Warning: this isn’t Spanish tapas if that’s what you have come in search for, but it’s totally worth reading on. Filipino tapa is marinated beef strips, stir fried and served as part of a breakfast dish of tapsilog.
Tapa is not tapas
I know, I know. Everybody stumbling upon this recipe will be completely confused because it sounds and looks nothing like patatas bravas or gambas al ajillo, let alone padron peppers. But if you should wander in here in search of a much less sought-after, nonetheless worth searching Filipino beef tapa, you’ve come to the right place.
Tapa means smoked or cured meat and apart from beef it can be made with mutton, horsemeat, water buffalo, or goat. It obviously goes back to pre-refrigeration times as salting or marinating and smoking meat was a form of preserving it. These days the preservation focus is gone and marinating sliced meat aims to tenderise and flavour it.
What is tapa, then?
Tapa is part of a Filipino breakfast set of dishes called tapsilog. Apart from sounding wonderfully like a serious medication, it’s a portmanteau word combining tapa – fried beef, sinangag - garlic fried rice and itlog - egg. If you serve just rice and egg, it’s silog.
Any meat components other than beef make it into tosilog (with pork), bangsilog (fish) and even Spamsilog or chiksilog! What a wonderful compact, concise and meaningful language!
Although truth be told, it is a neologism created in 1980s by Vivian Del Rosario, owner of a budget eatery in a parking lot in Quezon City.
Since her customers would always ask for tapa, sinangag and itlog, she figured it would be easier and quicker to call it ‘tapsilog’, and the name took off as successfully as Vivian’s business.
How to marinate beef for tapa?
As rice and egg do not make particularly exotic dishes, I focused on tapa, the beef. The recipe from Bon Appetit calls for sirloin, but I have for a long time now been a fan of bavette, the flank.
When salted in advance, seared in a hot pan and sliced thinly, it can match the best sirloin and costs less than half as much. I use it to make a Thai beef salad, I slap it on barbecue or cook it to slice cold into sandwiches. Either way it’s stunningly good.
This time, for the tapa, I sliced it before cooking and dunked into a fairly classic tapa marinade. That means garlic, quite a lot of sugar, soy sauce and a dash of acid.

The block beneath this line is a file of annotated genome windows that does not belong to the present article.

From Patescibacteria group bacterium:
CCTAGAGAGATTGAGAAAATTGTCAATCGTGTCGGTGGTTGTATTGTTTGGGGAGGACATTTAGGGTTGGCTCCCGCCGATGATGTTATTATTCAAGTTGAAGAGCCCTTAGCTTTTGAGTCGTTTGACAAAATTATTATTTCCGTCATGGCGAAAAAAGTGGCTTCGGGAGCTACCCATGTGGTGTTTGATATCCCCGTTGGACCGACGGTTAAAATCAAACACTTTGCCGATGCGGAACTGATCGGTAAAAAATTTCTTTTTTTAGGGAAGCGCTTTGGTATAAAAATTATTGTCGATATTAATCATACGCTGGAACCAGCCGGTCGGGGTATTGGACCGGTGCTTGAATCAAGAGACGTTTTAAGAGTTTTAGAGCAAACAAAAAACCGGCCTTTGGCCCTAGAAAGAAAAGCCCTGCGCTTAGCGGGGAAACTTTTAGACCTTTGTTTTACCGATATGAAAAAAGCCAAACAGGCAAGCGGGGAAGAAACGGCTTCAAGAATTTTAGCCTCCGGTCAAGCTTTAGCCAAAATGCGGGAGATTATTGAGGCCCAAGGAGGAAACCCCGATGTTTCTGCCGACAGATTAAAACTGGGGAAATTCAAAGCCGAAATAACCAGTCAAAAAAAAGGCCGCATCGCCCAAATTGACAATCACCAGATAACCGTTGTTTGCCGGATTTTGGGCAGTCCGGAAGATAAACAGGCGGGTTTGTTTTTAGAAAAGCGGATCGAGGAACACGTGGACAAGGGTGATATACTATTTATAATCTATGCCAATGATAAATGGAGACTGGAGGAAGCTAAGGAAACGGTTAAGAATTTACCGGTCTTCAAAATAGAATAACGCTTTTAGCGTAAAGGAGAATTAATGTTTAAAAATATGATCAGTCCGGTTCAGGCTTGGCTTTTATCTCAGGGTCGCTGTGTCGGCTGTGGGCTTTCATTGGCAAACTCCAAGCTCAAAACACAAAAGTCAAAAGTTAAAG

It is apparently not awfully prescriptive, marinade recipes being prepared in many variations, which makes me love this taster of the Filipino cooking even more.
Beef tapa tastes gorgeous
But unlike in the Asian countries to the north and west of it, Filipino beef stir fry is made after carefully draining the marinade and even scraping off garlic pieces, to avoid them burning. You then cook it in batches, keeping the meat already fried warm.
The flavour is amazing, the sweetness surprising and the meat so tender, you might be fooled into thinking it’s fillet steak.
The si- from tapsilog which should be garlic fried rice, sinangag, was swapped for somewhat leaner and lighter plain boiled rice.
What can I say? I want to discover more of the Southeast Asian cuisine immediately!
More Asian beef recipes
Thai beef salad is made with the same cut of beef I use for Filipino tapa: bavette. And it works there just as well!
The ultimate fast and street food from Korea is bulgogi, ‘fire meat’. Beef made this way, heavily marinated and grilled or fried tastes incredible.
Sizzling beef in black bean sauce is a classic, spicy Chinese stir fry. Just add rice.
More Southeast Asian recipes
Vegetarian Thai noodle dish with cinnamon, ketjap manis and ginger is one of the all-time best quick noodle recipes.
Vietnamese nuoc mam dressing goes extremely well in this cabbage and prawn salad bowl, layered on baked brown rice.
You don’t have to wait for summer to make summer rolls, the lighter version of spring rolls, wrapped in rice paper and served fresh, without deep frying.